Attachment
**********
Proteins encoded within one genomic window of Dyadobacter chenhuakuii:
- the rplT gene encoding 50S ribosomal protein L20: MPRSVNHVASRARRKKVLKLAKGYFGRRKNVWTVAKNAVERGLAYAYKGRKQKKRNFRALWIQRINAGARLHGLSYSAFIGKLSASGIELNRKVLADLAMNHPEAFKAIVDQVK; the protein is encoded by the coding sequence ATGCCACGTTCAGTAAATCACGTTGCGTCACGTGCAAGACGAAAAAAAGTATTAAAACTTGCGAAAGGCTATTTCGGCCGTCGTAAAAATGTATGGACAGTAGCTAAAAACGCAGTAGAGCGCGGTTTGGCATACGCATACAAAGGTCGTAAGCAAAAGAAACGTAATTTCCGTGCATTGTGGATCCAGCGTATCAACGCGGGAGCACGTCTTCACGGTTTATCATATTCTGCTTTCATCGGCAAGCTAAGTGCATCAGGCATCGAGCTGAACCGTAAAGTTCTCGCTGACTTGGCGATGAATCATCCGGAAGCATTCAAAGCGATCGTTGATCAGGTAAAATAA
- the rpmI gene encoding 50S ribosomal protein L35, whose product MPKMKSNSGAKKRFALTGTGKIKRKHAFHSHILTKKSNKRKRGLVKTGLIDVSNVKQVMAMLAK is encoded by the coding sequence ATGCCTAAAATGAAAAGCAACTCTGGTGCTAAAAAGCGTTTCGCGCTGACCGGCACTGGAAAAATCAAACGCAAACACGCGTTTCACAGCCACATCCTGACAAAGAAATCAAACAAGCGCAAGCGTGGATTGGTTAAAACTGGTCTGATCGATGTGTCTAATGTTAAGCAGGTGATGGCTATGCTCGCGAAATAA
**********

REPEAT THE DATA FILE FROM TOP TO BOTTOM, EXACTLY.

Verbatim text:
Proteins encoded within one genomic window of Dyadobacter chenhuakuii:
- the rplT gene encoding 50S ribosomal protein L20: MPRSVNHVASRARRKKVLKLAKGYFGRRKNVWTVAKNAVERGLAYAYKGRKQKKRNFRALWIQRINAGARLHGLSYSAFIGKLSASGIELNRKVLADLAMNHPEAFKAIVDQVK; the protein is encoded by the coding sequence ATGCCACGTTCAGTAAATCACGTTGCGTCACGTGCAAGACGAAAAAAAGTATTAAAACTTGCGAAAGGCTATTTCGGCCGTCGTAAAAATGTATGGACAGTAGCTAAAAACGCAGTAGAGCGCGGTTTGGCATACGCATACAAAGGTCGTAAGCAAAAGAAACGTAATTTCCGTGCATTGTGGATCCAGCGTATCAACGCGGGAGCACGTCTTCACGGTTTATCATATTCTGCTTTCATCGGCAAGCTAAGTGCATCAGGCATCGAGCTGAACCGTAAAGTTCTCGCTGACTTGGCGATGAATCATCCGGAAGCATTCAAAGCGATCGTTGATCAGGTAAAATAA
- the rpmI gene encoding 50S ribosomal protein L35, whose product MPKMKSNSGAKKRFALTGTGKIKRKHAFHSHILTKKSNKRKRGLVKTGLIDVSNVKQVMAMLAK is encoded by the coding sequence ATGCCTAAAATGAAAAGCAACTCTGGTGCTAAAAAGCGTTTCGCGCTGACCGGCACTGGAAAAATCAAACGCAAACACGCGTTTCACAGCCACATCCTGACAAAGAAATCAAACAAGCGCAAGCGTGGATTGGTTAAAACTGGTCTGATCGATGTGTCTAATGTTAAGCAGGTGATGGCTATGCTCGCGAAATAA